I am really enjoying your book. It says so many things I have thought for years.

A priest of Derby diocese:

… I particularly found the idea of the “Cult of Nice” to be a very powerful way of understanding parish life…

  1. And yes, I realise that this can be interpreted in all sorts of ways! []

A sermon on Kill George…

… and by the man who wrote the blurb on the back of the book, no less!

…in this calm summer time one of the good things which happens to me is that I get sent new books from church publishers for review or even with the invitation to write commending comments on the back cover.

One such recently was called ‘If you meet George Herbert on the way – be sure to assassinate him’. George Herbert was a courtier, priest and poet in the Seventeenth Century who wrote a classic handbook for the local pastorally-minded clergyperson called ‘A priest to the temple’. We need to revisit priesthood but I did not take to this book and wrote a few grudging lines for the back page full of double meaning for the reader to interpret. The publishers just edited them so that they read like a glowing commendation! Just like the theatre billboards which read Astonishing, Ground breaking or Sensational – but which could equally be code for Challenging, Awful or Unbelievable.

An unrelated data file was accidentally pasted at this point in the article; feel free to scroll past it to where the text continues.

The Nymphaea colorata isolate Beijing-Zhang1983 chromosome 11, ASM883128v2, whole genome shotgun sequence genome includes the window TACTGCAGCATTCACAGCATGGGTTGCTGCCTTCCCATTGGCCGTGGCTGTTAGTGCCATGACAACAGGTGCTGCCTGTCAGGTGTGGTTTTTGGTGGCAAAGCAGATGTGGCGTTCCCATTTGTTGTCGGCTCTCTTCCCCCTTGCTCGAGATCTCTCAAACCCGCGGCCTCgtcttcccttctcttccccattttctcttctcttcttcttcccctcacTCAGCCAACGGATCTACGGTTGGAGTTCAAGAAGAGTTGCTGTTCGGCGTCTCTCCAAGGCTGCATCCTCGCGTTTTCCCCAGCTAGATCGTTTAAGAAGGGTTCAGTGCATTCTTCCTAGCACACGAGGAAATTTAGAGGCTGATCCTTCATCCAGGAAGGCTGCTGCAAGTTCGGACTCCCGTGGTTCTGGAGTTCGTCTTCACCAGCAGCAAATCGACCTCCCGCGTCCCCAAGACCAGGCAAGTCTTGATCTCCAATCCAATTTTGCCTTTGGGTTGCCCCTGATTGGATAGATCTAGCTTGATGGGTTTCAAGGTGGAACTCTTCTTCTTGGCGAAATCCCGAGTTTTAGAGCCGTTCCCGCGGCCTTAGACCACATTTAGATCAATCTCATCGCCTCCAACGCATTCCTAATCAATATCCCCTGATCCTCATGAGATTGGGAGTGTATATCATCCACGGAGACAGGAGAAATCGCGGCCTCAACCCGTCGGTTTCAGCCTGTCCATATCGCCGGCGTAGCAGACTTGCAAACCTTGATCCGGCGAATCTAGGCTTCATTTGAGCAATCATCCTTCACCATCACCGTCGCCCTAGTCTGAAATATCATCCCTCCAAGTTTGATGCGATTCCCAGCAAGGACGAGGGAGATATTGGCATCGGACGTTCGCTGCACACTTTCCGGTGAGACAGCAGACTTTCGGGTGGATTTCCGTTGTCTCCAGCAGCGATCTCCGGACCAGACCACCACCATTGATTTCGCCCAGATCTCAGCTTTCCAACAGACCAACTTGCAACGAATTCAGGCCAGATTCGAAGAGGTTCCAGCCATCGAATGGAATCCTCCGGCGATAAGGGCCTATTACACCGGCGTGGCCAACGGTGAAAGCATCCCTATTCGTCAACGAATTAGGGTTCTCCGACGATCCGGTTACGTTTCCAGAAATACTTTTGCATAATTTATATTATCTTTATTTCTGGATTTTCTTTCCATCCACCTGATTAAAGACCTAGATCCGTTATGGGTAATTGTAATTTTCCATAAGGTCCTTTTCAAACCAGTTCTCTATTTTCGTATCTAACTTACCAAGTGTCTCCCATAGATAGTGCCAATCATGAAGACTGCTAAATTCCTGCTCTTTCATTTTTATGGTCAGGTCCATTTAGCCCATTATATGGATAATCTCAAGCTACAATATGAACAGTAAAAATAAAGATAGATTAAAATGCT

I really have made it. I’m being denounced from pulpits.1

<stewie griffin voice>How thrilling!</stewie griffin voice>

  1. and did you like the endearing way he forgot the title of the book, to boot! []

Another review for Kill George…

… this time from Portsmouth Cathedral’s Newsletter.

If you buy books purely for their title, this is irresistible. Justin Lewis-Anthony delivers a brisk demolition of the George Herbert myth, before launching into an assessment of what modern ministry needs.

His initial thesis, occupying one-third of his volume, is that most George Herbert propaganda is inaccurate and what remains is irrelevant to today’s ministerial milieu. The true subject lies in his sub-title Radically rethinking priestly ministry. So this is less a book about George Herbert than about the challenges facing the priest in today’s Church. The author proposes three images of the priest; as Witness, Watchman and Weaver, before developing his methodology, expressed as five pillars in support of  self-knowledge, parish-knowledge and skills-knowledge.